It is a worrying sign when the topic of supply chains becomes one of the most important to executives, meaning the things are not taking care of themselves anymore and urgent attention is required. In 2019—before the covid-19 pandemic caused worldwide disruption—The Economist noted that "supply chains were already undergoing the most rapid change in decades in response to deeper trends in business, technology and society." Now barely a week passes without adding new challenges to the long list of things keeping C-suite managers awake at night, whether it's a new development in the ongoing Beijing–Washington rivalry or a major cyberattack. Responses to these challenges vary depending on the industry and country involved, but some regional trends are emerging and it is vital that executives stay abreast of these trends to inform their own strategies for quick and effective supply chain management and problem-solving.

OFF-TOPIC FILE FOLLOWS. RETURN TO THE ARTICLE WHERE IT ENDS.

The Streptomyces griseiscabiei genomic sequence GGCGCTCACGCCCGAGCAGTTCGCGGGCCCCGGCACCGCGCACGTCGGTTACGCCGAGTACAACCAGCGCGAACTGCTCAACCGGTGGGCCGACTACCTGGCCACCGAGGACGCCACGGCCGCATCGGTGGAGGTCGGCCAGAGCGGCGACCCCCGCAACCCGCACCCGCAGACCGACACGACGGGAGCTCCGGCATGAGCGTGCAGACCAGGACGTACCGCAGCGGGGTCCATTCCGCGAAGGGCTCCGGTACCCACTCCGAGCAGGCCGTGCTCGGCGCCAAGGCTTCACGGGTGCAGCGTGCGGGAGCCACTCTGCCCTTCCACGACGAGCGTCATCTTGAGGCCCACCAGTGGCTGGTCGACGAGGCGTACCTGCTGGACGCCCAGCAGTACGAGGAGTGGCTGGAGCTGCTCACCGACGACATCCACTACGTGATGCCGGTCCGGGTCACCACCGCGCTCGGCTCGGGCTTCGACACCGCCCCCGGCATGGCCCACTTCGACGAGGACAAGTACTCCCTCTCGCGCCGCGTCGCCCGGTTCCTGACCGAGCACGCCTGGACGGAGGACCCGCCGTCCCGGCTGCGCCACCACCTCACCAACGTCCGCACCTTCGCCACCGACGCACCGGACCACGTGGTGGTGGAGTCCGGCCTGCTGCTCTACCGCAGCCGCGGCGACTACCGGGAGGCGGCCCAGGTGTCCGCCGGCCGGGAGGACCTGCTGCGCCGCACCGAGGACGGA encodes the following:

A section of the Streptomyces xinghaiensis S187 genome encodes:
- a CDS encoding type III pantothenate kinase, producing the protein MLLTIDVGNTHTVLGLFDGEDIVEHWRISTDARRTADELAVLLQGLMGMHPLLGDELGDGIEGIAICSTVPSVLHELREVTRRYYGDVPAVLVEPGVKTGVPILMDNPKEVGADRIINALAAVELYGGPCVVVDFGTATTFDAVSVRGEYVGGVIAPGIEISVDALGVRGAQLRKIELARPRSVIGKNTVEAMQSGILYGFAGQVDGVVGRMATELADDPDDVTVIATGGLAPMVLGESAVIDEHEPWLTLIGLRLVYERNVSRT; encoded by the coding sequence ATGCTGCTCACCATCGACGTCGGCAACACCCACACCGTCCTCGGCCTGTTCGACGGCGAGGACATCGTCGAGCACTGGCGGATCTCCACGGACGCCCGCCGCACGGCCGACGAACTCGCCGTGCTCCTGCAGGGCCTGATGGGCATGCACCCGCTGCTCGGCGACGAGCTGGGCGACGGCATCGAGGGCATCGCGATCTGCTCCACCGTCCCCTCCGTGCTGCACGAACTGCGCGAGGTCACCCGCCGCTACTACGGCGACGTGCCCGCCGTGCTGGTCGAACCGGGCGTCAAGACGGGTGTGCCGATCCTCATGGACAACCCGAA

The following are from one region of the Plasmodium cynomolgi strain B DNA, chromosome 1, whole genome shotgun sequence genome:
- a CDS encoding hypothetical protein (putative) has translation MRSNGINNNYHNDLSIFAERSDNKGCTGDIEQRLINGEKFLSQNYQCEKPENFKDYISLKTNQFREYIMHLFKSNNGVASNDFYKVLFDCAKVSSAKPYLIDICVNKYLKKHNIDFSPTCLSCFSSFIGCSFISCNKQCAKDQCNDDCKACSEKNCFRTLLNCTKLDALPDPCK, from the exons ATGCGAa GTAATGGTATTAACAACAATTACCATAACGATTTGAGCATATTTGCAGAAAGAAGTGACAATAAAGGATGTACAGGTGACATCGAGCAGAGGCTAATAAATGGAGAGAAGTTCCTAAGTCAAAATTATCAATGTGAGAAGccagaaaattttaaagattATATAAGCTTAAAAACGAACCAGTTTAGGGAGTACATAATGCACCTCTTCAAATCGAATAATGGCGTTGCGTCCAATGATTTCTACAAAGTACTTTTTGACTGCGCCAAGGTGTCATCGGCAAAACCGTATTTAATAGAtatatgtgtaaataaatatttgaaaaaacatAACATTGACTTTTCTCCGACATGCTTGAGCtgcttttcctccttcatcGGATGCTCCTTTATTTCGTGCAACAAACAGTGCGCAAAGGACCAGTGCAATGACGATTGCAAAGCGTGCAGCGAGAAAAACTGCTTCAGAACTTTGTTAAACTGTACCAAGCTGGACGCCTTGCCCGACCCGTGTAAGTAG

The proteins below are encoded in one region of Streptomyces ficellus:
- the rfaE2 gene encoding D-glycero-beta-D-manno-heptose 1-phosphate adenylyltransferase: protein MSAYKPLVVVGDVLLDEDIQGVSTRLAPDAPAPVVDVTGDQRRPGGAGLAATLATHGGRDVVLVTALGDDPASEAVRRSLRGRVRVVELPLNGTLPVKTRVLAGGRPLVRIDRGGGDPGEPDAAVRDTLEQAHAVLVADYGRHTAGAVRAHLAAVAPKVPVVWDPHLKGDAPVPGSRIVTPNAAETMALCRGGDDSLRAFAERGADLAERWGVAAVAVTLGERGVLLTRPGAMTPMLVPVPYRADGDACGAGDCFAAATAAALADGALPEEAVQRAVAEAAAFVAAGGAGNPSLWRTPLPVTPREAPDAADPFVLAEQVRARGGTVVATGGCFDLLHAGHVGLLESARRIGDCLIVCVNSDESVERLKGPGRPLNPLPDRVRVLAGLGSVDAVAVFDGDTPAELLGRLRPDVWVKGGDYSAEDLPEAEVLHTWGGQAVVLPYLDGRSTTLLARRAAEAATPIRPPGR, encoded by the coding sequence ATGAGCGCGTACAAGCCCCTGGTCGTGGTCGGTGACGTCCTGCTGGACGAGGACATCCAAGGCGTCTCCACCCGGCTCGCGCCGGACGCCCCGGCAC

Are companies increasingly opting to re-shore, or are they becoming increasingly global in an effort to become more resilient? How do businesses account for new types of risk, such as the unfolding tech war between the US and China or climate change–induced natural disasters? Where are the main bottlenecks in supply chains, and how can companies reduce their exposure to potential problems arising from these bottlenecks? What role do new digital technologies play in rethinking and restructuring supply chains?
Join us as we discuss the future of supply chain management and its strategic importance with leading industry experts on June 16 in Tokyo.